The Who - Who& Next (1971). Update Required To play the media you will need to either update your browser to a recent version or update your Flash plugin.
Who’s Next started life as a Pete Townshend concept entitled Lifehouse, which contained enough songs for a double album, but the project was eventually reduced to a single LP. Recordings for the album began in New York with Kit Lambert as producer, but the band weren’t satisfied with the results and returned to London to re-record them at Olympic Studios in Barnes with Glyn Johns. Most of the songs recorded with Johns appeared on Who’s Next while the leftovers appeared on singles and later, Odds & Sods (see album). Who’s Next became the only Who album to make in the UK charts.
Love Ain't for Keeping" is a song written by Pete Townshend and originally released by the Who on their 1971 album Who's Next. Its themes include the joy of physical love, the power of nature and the need to live for the moment. At two minutes and ten seconds, "Love Ain't for Keeping" is the shortest song on Who's Next.
Customers who viewed this item also viewed. Page 1 of 1 Start overPage 1 of 1. This shopping feature will continue to load items.
The cover photo for The Who’s Who’s Next album shows a photograph of the band apparently having just urinated on a large concrete piling protruding from a slag heap. The photo was taken at Easington Colliery a former coal mining town in County Durham, England. Easington Colliery is situated to the north of Horden, and a short distance to the east of Easington Village. It’s somewhat impossible to know exactly where this concrete monolith stood but most people agree that it was in the general area above the beach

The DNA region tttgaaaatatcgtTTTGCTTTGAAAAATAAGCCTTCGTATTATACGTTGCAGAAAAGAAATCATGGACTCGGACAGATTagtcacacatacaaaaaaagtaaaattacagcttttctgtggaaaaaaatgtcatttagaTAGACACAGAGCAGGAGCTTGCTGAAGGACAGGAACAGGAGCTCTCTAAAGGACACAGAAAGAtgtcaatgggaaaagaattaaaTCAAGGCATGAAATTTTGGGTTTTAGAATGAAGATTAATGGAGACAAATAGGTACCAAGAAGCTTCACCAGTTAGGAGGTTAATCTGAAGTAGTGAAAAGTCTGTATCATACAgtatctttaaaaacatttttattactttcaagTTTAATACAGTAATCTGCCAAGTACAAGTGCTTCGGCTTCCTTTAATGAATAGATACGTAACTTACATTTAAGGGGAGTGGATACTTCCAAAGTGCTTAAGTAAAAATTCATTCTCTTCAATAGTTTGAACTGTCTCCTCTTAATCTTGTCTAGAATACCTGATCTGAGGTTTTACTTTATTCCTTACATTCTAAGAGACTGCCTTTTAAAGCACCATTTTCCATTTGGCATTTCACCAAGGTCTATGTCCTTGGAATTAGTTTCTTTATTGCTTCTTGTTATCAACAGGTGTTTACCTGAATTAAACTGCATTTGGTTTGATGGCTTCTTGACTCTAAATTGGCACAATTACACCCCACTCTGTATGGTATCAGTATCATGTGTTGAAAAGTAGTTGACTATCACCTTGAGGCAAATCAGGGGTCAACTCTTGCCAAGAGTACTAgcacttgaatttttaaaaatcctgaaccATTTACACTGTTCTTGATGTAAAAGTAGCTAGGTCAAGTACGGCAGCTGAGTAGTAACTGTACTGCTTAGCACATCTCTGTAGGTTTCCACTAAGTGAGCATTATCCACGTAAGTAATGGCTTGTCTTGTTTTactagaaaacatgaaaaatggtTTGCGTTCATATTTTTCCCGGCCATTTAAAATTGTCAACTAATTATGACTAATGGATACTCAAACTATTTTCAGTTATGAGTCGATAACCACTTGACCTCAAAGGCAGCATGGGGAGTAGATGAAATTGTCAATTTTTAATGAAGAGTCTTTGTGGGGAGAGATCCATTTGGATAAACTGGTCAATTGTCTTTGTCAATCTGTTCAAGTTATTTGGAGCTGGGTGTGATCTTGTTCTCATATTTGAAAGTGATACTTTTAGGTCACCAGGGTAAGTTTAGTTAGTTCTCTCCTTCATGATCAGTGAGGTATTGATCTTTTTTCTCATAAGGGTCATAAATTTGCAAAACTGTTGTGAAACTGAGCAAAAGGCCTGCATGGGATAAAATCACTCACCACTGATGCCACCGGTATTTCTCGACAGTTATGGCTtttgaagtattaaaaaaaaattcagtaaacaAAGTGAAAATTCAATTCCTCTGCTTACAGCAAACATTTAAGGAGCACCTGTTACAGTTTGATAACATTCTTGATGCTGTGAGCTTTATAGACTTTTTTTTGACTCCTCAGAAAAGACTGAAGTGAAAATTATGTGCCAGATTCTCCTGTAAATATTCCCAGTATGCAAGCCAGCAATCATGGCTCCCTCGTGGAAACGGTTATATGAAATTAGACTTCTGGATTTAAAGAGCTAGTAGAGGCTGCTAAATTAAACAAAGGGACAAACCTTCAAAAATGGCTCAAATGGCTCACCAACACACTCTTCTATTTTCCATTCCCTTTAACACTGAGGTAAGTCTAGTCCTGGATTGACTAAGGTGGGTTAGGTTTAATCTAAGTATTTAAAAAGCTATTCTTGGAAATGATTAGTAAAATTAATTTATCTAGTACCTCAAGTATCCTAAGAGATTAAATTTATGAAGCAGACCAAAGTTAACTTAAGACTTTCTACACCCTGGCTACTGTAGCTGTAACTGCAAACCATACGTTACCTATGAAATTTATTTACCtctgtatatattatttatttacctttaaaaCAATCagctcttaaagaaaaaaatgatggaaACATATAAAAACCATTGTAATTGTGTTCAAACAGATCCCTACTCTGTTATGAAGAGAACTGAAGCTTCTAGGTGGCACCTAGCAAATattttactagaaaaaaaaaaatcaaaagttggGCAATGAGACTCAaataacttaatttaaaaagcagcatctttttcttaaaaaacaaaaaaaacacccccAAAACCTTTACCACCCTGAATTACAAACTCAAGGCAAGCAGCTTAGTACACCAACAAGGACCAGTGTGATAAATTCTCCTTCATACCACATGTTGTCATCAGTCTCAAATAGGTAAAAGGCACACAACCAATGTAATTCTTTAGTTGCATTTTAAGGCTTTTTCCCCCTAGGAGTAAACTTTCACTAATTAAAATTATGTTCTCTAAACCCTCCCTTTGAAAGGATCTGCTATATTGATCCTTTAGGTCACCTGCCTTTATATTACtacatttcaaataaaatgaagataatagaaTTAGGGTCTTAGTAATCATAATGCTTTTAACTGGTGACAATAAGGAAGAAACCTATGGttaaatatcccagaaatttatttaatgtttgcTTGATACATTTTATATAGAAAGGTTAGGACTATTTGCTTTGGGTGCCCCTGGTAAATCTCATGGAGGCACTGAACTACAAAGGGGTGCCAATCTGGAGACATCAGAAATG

Without any hesitation, the four Who members gathered around one of the mysterious objects, and Russell started shooting. We did a lot of different poses, including some based on the 2001: A Space Odyssey idea of the apes gathering around the black obelisk. Then Pete started to piss on it, and I went with the flow, as it were. The others also tried to take Pete’s lead, but couldn’t actually do it. It was all a spur-of-the-moment thing. They poured some rainwater on the pillar to achieve a similar effect. Russell admits that he didn’t exactly have his finger on the motor drive, and took only.
Who’s Next, regardless of what you may have been led to believe to the contrary, is neither the soundtrack to the realization of Pete Townshend‘s apparently-aborted Hollywood dream, the greatest live album in the history of the universe, nor a, shudder, rock opera, but rather an old fashioned long-player containing ved, superbly-performed,, and sometimes even. exciting rock and roll. Having said which, I will digress.